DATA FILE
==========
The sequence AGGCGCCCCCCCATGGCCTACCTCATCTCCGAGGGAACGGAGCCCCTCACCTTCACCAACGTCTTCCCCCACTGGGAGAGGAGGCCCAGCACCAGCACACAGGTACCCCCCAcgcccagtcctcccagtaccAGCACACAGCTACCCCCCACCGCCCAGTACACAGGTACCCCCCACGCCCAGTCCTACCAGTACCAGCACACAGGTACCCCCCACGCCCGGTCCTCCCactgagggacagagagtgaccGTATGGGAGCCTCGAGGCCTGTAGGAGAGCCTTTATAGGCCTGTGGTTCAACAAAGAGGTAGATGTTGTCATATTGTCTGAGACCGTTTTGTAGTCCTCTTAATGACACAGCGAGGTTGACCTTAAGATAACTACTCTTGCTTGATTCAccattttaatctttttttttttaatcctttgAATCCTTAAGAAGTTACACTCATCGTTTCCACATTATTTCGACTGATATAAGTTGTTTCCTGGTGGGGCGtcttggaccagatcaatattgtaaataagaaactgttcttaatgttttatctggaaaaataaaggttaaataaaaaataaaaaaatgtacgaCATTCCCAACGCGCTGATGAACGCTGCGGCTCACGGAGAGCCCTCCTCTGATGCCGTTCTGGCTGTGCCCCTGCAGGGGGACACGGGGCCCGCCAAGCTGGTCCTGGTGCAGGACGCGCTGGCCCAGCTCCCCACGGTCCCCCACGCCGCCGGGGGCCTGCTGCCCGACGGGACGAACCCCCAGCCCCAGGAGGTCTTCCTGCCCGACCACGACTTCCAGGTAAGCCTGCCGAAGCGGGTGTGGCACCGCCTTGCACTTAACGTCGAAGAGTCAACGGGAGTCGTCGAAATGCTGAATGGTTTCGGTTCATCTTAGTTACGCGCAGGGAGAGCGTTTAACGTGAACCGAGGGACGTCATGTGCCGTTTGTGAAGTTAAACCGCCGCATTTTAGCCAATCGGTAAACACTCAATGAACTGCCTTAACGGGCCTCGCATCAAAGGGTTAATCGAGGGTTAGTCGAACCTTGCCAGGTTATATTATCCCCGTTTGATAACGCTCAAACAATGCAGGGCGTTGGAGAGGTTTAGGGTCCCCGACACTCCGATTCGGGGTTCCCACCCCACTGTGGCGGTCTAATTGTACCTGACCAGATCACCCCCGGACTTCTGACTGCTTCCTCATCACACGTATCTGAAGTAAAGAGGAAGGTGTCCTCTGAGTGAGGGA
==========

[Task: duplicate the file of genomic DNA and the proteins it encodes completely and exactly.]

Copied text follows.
The sequence AGGCGCCCCCCCATGGCCTACCTCATCTCCGAGGGAACGGAGCCCCTCACCTTCACCAACGTCTTCCCCCACTGGGAGAGGAGGCCCAGCACCAGCACACAGGTACCCCCCAcgcccagtcctcccagtaccAGCACACAGCTACCCCCCACCGCCCAGTACACAGGTACCCCCCACGCCCAGTCCTACCAGTACCAGCACACAGGTACCCCCCACGCCCGGTCCTCCCactgagggacagagagtgaccGTATGGGAGCCTCGAGGCCTGTAGGAGAGCCTTTATAGGCCTGTGGTTCAACAAAGAGGTAGATGTTGTCATATTGTCTGAGACCGTTTTGTAGTCCTCTTAATGACACAGCGAGGTTGACCTTAAGATAACTACTCTTGCTTGATTCAccattttaatctttttttttttaatcctttgAATCCTTAAGAAGTTACACTCATCGTTTCCACATTATTTCGACTGATATAAGTTGTTTCCTGGTGGGGCGtcttggaccagatcaatattgtaaataagaaactgttcttaatgttttatctggaaaaataaaggttaaataaaaaataaaaaaatgtacgaCATTCCCAACGCGCTGATGAACGCTGCGGCTCACGGAGAGCCCTCCTCTGATGCCGTTCTGGCTGTGCCCCTGCAGGGGGACACGGGGCCCGCCAAGCTGGTCCTGGTGCAGGACGCGCTGGCCCAGCTCCCCACGGTCCCCCACGCCGCCGGGGGCCTGCTGCCCGACGGGACGAACCCCCAGCCCCAGGAGGTCTTCCTGCCCGACCACGACTTCCAGGTAAGCCTGCCGAAGCGGGTGTGGCACCGCCTTGCACTTAACGTCGAAGAGTCAACGGGAGTCGTCGAAATGCTGAATGGTTTCGGTTCATCTTAGTTACGCGCAGGGAGAGCGTTTAACGTGAACCGAGGGACGTCATGTGCCGTTTGTGAAGTTAAACCGCCGCATTTTAGCCAATCGGTAAACACTCAATGAACTGCCTTAACGGGCCTCGCATCAAAGGGTTAATCGAGGGTTAGTCGAACCTTGCCAGGTTATATTATCCCCGTTTGATAACGCTCAAACAATGCAGGGCGTTGGAGAGGTTTAGGGTCCCCGACACTCCGATTCGGGGTTCCCACCCCACTGTGGCGGTCTAATTGTACCTGACCAGATCACCCCCGGACTTCTGACTGCTTCCTCATCACACGTATCTGAAGTAAAGAGGAAGGTGTCCTCTGAGTGAGGGA